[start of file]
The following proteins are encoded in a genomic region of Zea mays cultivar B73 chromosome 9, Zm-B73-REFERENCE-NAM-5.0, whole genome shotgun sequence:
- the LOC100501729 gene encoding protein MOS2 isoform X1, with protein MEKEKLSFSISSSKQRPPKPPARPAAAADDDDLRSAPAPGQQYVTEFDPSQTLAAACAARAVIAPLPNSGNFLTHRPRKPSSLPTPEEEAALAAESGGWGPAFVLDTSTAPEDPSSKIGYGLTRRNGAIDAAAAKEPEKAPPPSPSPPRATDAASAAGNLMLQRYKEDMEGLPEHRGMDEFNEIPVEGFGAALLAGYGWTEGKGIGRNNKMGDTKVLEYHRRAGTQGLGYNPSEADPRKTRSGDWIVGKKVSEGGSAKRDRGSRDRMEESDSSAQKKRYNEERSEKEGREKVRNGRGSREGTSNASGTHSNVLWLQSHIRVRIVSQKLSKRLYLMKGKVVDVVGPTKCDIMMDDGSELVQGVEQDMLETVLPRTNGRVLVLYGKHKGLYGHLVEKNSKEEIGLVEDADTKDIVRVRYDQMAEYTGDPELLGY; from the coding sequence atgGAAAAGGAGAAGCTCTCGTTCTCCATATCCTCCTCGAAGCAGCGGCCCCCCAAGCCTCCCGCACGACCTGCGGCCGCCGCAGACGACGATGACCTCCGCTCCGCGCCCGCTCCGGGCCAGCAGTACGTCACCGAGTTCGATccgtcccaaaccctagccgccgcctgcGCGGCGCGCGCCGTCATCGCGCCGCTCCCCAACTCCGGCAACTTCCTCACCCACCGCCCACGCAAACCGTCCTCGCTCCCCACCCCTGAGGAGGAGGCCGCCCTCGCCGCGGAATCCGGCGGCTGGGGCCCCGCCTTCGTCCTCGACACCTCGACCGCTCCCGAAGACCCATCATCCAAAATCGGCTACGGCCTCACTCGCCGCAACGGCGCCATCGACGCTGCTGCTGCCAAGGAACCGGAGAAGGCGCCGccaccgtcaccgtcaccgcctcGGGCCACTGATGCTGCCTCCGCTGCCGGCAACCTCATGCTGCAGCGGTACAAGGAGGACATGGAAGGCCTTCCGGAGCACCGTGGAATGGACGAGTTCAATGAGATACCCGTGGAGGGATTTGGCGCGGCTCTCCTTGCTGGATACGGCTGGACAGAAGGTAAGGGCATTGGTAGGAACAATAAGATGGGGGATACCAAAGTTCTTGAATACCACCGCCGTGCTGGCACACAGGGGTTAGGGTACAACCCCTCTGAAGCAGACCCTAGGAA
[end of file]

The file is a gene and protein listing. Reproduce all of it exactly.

The following proteins are encoded in a genomic region of Zea mays cultivar B73 chromosome 9, Zm-B73-REFERENCE-NAM-5.0, whole genome shotgun sequence:
- the LOC100501729 gene encoding protein MOS2 isoform X1, with protein MEKEKLSFSISSSKQRPPKPPARPAAAADDDDLRSAPAPGQQYVTEFDPSQTLAAACAARAVIAPLPNSGNFLTHRPRKPSSLPTPEEEAALAAESGGWGPAFVLDTSTAPEDPSSKIGYGLTRRNGAIDAAAAKEPEKAPPPSPSPPRATDAASAAGNLMLQRYKEDMEGLPEHRGMDEFNEIPVEGFGAALLAGYGWTEGKGIGRNNKMGDTKVLEYHRRAGTQGLGYNPSEADPRKTRSGDWIVGKKVSEGGSAKRDRGSRDRMEESDSSAQKKRYNEERSEKEGREKVRNGRGSREGTSNASGTHSNVLWLQSHIRVRIVSQKLSKRLYLMKGKVVDVVGPTKCDIMMDDGSELVQGVEQDMLETVLPRTNGRVLVLYGKHKGLYGHLVEKNSKEEIGLVEDADTKDIVRVRYDQMAEYTGDPELLGY; from the coding sequence atgGAAAAGGAGAAGCTCTCGTTCTCCATATCCTCCTCGAAGCAGCGGCCCCCCAAGCCTCCCGCACGACCTGCGGCCGCCGCAGACGACGATGACCTCCGCTCCGCGCCCGCTCCGGGCCAGCAGTACGTCACCGAGTTCGATccgtcccaaaccctagccgccgcctgcGCGGCGCGCGCCGTCATCGCGCCGCTCCCCAACTCCGGCAACTTCCTCACCCACCGCCCACGCAAACCGTCCTCGCTCCCCACCCCTGAGGAGGAGGCCGCCCTCGCCGCGGAATCCGGCGGCTGGGGCCCCGCCTTCGTCCTCGACACCTCGACCGCTCCCGAAGACCCATCATCCAAAATCGGCTACGGCCTCACTCGCCGCAACGGCGCCATCGACGCTGCTGCTGCCAAGGAACCGGAGAAGGCGCCGccaccgtcaccgtcaccgcctcGGGCCACTGATGCTGCCTCCGCTGCCGGCAACCTCATGCTGCAGCGGTACAAGGAGGACATGGAAGGCCTTCCGGAGCACCGTGGAATGGACGAGTTCAATGAGATACCCGTGGAGGGATTTGGCGCGGCTCTCCTTGCTGGATACGGCTGGACAGAAGGTAAGGGCATTGGTAGGAACAATAAGATGGGGGATACCAAAGTTCTTGAATACCACCGCCGTGCTGGCACACAGGGGTTAGGGTACAACCCCTCTGAAGCAGACCCTAGGAA